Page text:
AdamMY wrote:While I found the aroma incredible, the taste was rather awful. So I guess that implies the "why?" part of the subject.
Before going any further (and despite my general suspicions surrounding the entire cask-finishing phenomenon and what it can potentially bring to a distillery's product in a positive sense), I'd definitely suggest you revisit The Nectar d'Or at least one more time. It is certainly (at least to my taste buds) one of the more successful in the Glenmorangie lineup.
I agree there's a quite pronounced bittersweet, or perhaps sour-sweet, flavour aspect to it. But I don't find this trait, in and of itself, a negative. It's merely yet another manifestation of what I like to term the 'yin-yang' effect that many cask finished whiskies tend to display.
While I haven't tried the Bruichladdich 1st Growth Series Sauternes (i.e d'Yquem) bottling, that one might prove an interesting, if rather expensive, alternative.
As for the array of Port finished malts in the marketplace, I think Balvenie 21 Year Old Port Cask is amongst the best of the lot... A well knit sense of integration of flavours here, with the influence of the cask finishing process seamlessly intertwined with the intrinsic aspects of the distillate. Expensive, though.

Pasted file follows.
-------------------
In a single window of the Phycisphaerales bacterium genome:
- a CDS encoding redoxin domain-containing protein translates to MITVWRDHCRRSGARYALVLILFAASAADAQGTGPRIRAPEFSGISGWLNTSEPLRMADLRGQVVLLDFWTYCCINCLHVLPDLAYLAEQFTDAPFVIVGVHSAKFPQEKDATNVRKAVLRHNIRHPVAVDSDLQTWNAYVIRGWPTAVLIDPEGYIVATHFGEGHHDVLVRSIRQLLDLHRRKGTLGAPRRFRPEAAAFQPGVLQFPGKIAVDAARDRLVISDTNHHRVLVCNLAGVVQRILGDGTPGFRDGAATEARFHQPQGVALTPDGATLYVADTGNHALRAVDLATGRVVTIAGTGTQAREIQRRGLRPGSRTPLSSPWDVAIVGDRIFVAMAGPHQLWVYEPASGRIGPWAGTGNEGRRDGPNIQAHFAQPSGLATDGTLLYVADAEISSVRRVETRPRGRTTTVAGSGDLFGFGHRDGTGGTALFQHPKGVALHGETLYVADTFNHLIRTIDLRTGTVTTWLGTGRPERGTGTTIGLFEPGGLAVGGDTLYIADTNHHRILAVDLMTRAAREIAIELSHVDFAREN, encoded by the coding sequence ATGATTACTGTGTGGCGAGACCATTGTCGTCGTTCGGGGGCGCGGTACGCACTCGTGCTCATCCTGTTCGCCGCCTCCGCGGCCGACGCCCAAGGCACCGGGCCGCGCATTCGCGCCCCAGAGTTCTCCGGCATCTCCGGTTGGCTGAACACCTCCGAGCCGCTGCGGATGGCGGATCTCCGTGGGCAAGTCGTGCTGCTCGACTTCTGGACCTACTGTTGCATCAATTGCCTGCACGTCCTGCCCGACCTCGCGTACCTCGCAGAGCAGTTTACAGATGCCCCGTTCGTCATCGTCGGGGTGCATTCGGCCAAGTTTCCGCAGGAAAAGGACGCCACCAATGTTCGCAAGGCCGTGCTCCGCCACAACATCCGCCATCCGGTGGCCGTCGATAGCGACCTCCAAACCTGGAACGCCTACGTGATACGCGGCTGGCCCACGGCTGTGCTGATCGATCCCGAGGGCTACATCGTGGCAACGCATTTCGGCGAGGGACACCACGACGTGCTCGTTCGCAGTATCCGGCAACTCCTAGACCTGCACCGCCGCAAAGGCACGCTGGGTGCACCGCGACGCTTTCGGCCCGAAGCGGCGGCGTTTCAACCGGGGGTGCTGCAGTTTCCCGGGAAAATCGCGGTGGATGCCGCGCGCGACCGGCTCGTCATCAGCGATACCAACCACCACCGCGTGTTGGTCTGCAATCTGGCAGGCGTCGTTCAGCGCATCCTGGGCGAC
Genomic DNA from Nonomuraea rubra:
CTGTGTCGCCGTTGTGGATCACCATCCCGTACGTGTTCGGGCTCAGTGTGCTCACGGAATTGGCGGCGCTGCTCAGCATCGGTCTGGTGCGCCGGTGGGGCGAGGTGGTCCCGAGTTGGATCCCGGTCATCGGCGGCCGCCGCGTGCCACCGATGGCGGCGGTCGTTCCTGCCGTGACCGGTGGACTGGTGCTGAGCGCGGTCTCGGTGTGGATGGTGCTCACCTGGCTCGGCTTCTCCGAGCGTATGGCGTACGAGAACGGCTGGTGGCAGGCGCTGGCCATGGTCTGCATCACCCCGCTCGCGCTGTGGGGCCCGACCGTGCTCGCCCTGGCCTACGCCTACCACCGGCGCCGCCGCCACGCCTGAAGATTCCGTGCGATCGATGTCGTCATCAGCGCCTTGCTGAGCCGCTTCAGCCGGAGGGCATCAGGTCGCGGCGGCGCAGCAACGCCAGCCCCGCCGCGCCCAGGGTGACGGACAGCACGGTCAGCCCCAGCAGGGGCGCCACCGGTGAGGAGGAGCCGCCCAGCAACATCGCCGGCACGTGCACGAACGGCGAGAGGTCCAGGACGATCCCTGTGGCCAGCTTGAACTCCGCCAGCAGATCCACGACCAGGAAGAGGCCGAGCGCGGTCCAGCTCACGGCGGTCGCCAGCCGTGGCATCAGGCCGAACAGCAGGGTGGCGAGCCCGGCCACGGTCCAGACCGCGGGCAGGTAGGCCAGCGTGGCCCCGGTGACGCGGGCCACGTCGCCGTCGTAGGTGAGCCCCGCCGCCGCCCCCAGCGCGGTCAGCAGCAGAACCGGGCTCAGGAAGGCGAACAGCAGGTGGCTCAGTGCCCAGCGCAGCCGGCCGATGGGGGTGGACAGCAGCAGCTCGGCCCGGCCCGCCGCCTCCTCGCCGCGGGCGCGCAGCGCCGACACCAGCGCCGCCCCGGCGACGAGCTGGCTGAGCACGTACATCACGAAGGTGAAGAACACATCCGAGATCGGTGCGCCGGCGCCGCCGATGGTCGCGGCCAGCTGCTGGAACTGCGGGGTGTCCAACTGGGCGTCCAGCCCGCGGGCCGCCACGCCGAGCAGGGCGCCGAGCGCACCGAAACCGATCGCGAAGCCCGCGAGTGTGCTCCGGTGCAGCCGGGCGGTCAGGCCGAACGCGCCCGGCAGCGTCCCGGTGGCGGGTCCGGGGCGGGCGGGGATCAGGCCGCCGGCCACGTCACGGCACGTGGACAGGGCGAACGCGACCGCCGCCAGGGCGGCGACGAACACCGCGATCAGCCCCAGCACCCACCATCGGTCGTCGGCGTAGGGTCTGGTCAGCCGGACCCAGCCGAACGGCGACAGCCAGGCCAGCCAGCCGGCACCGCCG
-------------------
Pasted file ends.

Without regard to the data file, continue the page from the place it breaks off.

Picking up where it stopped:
Getting back to Glenmorangie (and a few alternatives) for a moment, I don't like the new The Quinta Ruban nearly as much as the earliest releases of the old Port Wood Finish... Noticeably 'rawer' and less pleasing overall, the newer incarnation is for me. Give me a glass of the Astar any day of the week - sweet AND
delicious. The Cragganmore Distillers Edition isn't half bad, yet it pales in comparison to the Balvenie. Benriach's 15 Year Old Tawny Port Finish is, in a word, nice. But even here, I prefer other distillery releases (such as the Curiositas).